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Graph of 1/R against E/V

by Tangent100
Tags: 1 or r, e or v, graph
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SammyS
#19
May6-14, 05:15 PM
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Quote Quote by Tangent100 View Post
Emf was calculated without the resistors in circuit. Then the circuit switch was placed on and the current had to pass through resistors. The voltage was then measured with a volt meter attached in parallel, and so it decreased as more energy was lost through the resistors, depending on what resistors were in the circuit at that instance, so R1,R2,R3,R1+R2,R1+R3,... and so on.
OK.

Now it's making more sense.

I'll try to get back to this soon. In the meantime, someone else may jump in.


In your circuit, the battery itself is usually modeled as an ideal voltage source providing emf, E, in series with a resistor, having (usually small) resistance, r.

Thus the equation:
E = IR + Ir
The R is whatever you used, R1, R2 , ... , R2 + R3, ...
chihanghanh
#20
May6-14, 05:22 PM
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Yh i have my test tomorrow on the 7th May. AQA Physics Unit 03X task 3.
SammyS
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May6-14, 06:52 PM
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Take ## \ E=IR+Ir \ ## and divide by ##\ IR\ .##
Tangent100
#22
May7-14, 05:24 AM
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Quote Quote by SammyS View Post
Take ## \ E=IR+Ir \ ## and divide by ##\ IR\ .##
Oh my... that would mean the gradient is internal resistance, could someone check if what I done here is correct?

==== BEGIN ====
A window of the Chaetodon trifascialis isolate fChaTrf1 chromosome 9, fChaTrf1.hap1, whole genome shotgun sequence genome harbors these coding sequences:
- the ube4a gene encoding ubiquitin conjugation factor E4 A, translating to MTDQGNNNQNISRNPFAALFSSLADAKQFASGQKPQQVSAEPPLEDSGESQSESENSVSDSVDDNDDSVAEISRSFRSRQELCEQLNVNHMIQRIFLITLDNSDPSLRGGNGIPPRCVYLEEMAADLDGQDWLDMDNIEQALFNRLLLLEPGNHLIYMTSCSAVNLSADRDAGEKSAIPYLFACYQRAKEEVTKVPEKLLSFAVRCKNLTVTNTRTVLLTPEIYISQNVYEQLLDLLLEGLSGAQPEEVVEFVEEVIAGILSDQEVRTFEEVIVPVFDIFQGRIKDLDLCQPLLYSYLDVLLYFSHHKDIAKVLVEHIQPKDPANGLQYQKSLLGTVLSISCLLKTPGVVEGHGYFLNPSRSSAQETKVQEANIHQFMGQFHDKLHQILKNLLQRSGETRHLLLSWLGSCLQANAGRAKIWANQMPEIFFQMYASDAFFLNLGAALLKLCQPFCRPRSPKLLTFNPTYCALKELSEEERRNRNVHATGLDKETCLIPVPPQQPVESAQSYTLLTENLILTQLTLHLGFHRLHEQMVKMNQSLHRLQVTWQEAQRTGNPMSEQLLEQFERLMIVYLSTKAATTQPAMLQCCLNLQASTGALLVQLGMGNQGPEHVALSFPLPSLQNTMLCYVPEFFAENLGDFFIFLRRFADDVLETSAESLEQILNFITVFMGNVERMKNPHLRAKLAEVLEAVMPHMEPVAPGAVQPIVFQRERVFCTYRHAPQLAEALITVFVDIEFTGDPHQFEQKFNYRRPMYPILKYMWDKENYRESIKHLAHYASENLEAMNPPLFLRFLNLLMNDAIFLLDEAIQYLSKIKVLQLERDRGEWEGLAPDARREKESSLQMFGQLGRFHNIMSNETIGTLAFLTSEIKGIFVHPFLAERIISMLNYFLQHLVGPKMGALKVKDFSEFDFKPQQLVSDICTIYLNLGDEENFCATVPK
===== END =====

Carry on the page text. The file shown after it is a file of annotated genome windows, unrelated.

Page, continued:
nasu
#23
May7-14, 08:27 AM
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Yes, the slope of the curve is the internal resistance.
SammyS
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May7-14, 02:50 PM
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Quote Quote by Tangent100 View Post
Oh my... that would mean the gradient is internal resistance, could someone check if what I done here is correct?

[ Img]http://s24.postimg.org/ro4owqox1/2014_05_07_11_15_16.png[/img]
Yes, that's it.


It strikes me as kind of a strange way to combine two (or is it three?) very common quantities.

Substituting in other orders can make it very difficult to see this result.
peterspencers
#25
May13-14, 03:10 AM
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No. I don't believe you can deduce the internal resistance from that gradient.

gradient = EMF/V by 1/R

(IR + Ir) / IR = 1 + r/R

(1 + r/R) x R = R+r

given the gradient is a constant, however the sum of the two resisitances (R+r) the total resistance of the circuit is not constant. I don't see how this can be accurate?
sophiecentaur
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May13-14, 05:04 AM
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Quote Quote by peterspencers View Post
No. I don't believe you can deduce the internal resistance from that gradient.

gradient = EMF/V by 1/R

(IR + Ir) / IR = 1 + r/R

(1 + r/R) x R = R+r

given the gradient is a constant, however the sum of the two resisitances (R+r) the total resistance of the circuit is not constant. I don't see how this can be accurate?
What would be changing?
Given that 'internal resistance' is not Ohmic over the whole range of currents, it is considered to be, in most situations. When it isn't, you don't get a straight line graph.
peterspencers
#27
May13-14, 12:48 PM
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your right im completely wrong, I took the same exam today, luckily I realised before I answered the question.
peterspencers
#28
May13-14, 12:49 PM
P: 58
I couldnt see that all you needed to do was factor out the 1/R as x


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